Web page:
Compounding the support of the MILF, the ability of these armed groups to operate is enhanced by the limited number of AFP forces in central Mindanao and the lack of intelligence capacity to monitor the threat posed by these groups. Some areas remain under the control of MILF forces. Intelligence services have long struggled to gain a clear overview of the threat posed by IS-affiliated groups, with contradicting reports of their strength (number of fighters, scope of foreign fighters, links with local communities).?? 

    IS-affiliated armed groups have developed new warfare strategies, thus hindering AFP’s response. The three month-long Marawi siege has been made possible by Maute fighters’ use of snipers, tunnels, and sufficient preparation (food and ammunitions stock). This has prevented the AFP from retaking Marawi quickly. Moreover, despite suffering severe backlash in previous operations such as in Butig, Lanao del Sur in 2016, the Maute groups have shown both resilience and capacity-building skills.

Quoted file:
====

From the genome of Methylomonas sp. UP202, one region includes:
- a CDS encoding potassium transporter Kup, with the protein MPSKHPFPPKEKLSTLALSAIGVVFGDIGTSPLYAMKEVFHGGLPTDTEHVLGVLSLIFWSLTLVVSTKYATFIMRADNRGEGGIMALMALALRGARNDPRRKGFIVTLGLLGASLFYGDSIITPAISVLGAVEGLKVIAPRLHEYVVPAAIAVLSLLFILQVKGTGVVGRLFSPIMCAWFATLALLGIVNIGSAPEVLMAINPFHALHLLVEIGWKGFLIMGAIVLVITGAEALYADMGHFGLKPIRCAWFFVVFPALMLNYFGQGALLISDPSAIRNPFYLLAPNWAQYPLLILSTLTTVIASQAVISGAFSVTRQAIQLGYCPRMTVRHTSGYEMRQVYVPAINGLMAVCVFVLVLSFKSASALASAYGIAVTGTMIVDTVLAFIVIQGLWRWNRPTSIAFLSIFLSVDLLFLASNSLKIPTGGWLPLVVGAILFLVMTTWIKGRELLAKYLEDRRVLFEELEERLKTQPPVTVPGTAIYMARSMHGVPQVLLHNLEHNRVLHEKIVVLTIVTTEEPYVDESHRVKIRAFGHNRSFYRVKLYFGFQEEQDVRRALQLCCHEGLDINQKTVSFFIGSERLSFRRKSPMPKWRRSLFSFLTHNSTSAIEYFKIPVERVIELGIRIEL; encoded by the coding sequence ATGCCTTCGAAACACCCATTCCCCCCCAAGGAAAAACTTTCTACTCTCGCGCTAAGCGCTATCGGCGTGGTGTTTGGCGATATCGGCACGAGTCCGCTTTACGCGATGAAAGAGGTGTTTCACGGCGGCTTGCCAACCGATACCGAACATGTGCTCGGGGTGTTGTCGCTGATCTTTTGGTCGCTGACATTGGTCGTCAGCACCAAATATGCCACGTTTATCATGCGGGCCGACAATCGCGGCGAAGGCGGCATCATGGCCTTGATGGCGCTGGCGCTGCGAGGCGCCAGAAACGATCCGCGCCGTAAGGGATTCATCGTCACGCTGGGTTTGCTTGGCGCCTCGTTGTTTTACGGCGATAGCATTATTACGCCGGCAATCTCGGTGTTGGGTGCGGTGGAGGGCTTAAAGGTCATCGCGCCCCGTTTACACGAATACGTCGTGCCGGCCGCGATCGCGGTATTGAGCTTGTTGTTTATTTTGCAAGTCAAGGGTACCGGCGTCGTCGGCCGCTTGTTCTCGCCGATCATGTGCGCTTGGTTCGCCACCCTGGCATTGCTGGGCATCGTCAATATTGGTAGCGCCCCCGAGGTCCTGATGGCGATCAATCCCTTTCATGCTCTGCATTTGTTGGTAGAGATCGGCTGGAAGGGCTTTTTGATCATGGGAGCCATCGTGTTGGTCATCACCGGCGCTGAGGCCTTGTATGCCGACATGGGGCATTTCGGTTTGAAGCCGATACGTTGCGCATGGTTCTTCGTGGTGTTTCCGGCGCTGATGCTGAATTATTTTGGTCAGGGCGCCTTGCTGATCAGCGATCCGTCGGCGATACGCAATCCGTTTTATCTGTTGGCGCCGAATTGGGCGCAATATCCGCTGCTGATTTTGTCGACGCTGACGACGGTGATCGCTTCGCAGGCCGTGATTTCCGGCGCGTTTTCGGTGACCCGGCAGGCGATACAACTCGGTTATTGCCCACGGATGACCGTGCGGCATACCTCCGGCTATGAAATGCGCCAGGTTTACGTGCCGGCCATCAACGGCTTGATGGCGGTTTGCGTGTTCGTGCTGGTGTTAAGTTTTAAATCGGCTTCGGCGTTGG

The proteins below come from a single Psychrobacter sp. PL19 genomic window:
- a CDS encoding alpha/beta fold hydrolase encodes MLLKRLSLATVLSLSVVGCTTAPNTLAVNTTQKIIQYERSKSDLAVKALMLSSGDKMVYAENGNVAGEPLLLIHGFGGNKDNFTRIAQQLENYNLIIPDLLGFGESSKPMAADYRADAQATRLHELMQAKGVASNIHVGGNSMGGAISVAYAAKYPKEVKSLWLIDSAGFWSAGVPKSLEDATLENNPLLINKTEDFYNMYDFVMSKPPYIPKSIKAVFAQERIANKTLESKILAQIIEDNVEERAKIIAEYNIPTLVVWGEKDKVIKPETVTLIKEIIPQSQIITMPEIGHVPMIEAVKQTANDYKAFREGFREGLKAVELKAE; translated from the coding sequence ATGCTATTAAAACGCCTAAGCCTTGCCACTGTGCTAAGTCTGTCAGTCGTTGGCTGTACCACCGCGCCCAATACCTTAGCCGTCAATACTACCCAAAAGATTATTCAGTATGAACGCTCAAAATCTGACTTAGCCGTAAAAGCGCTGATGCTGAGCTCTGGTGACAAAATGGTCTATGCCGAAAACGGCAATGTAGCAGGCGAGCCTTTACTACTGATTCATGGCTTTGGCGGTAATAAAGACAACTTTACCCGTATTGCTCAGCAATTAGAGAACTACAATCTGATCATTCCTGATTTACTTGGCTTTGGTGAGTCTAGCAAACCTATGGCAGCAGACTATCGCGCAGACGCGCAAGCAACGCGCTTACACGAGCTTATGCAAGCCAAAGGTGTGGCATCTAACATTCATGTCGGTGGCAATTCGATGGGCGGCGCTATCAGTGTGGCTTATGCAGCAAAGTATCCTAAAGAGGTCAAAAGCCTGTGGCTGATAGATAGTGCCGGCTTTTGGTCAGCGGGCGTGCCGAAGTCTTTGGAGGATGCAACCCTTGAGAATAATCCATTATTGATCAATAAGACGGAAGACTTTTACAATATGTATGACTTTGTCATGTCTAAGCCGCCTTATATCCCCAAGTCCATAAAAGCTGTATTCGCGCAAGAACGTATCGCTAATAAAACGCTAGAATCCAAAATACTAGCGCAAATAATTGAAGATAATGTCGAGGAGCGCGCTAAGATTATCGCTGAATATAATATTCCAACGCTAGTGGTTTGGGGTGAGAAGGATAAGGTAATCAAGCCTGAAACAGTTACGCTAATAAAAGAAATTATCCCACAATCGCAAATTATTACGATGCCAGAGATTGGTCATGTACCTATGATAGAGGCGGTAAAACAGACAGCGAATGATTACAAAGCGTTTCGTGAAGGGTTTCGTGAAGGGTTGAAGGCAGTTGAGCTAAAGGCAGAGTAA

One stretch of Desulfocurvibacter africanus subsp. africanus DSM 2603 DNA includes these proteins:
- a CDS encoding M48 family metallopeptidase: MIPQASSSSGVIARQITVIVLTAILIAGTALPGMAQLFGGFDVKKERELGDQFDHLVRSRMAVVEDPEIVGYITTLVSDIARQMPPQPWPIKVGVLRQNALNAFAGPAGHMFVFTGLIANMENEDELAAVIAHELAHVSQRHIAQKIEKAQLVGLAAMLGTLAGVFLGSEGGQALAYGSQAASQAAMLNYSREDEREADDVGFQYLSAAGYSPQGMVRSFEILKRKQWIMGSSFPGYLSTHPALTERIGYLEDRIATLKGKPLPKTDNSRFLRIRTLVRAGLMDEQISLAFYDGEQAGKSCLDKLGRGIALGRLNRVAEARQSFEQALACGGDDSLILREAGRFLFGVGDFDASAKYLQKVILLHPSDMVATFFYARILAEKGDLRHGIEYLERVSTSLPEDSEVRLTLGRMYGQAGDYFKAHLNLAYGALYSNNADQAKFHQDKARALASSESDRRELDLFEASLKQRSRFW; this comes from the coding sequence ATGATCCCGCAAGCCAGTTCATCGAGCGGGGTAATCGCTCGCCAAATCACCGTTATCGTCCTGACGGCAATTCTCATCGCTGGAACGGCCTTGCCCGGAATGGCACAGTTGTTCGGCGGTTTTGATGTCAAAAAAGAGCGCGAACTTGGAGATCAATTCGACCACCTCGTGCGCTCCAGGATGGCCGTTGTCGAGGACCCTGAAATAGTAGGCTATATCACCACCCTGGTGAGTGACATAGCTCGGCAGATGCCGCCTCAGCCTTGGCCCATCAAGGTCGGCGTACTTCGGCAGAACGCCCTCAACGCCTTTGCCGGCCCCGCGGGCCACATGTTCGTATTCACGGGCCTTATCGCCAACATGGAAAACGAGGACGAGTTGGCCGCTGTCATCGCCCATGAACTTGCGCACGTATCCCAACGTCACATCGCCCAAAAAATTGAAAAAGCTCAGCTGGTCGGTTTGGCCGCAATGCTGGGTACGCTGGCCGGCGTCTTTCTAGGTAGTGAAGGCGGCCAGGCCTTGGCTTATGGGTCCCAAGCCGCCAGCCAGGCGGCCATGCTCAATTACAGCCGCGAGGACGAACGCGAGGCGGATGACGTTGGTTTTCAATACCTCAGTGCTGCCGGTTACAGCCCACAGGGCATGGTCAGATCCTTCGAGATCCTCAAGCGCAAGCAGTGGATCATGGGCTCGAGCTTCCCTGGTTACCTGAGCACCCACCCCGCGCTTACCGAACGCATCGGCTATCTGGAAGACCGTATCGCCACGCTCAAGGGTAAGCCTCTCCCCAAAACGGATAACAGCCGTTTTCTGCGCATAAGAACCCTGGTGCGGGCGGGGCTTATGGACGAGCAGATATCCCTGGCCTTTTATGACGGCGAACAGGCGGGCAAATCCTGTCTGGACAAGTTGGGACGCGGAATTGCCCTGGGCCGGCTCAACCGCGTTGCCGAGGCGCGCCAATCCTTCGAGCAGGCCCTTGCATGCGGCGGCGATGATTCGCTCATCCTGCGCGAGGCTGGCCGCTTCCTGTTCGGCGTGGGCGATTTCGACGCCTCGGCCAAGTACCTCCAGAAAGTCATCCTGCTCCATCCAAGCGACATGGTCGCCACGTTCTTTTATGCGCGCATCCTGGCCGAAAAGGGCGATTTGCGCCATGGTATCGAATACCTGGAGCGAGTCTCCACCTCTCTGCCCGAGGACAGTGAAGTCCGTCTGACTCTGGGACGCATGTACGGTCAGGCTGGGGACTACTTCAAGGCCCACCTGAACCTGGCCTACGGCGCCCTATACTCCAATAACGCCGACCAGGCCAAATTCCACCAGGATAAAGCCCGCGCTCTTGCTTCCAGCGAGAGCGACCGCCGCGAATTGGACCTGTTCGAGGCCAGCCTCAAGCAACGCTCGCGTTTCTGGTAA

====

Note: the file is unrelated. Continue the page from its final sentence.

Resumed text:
Ethnic and clan links strengthen armed groups

    IS-affiliated groups have strengthened because of social and economic roots based on ethnic and clan links. This allows wider collaboration and recruitment. Clans provide substantive financial support to armed groups they are linked with and ensure some political legitimacy as clans are well represented in local political institutions. Some clans also have private militia that can provide support to armed groups. For instance, the Maute armed group has originated from the Maute clan, who run several businesses in Lanao del Sur, is politically strong in Marawi and has its own private militia. The Maute clan has also developed links through marriage with the Mimbantas clan, powerful among the MILF. This has enhanced the recruitment of MILF fighters by the Maute.??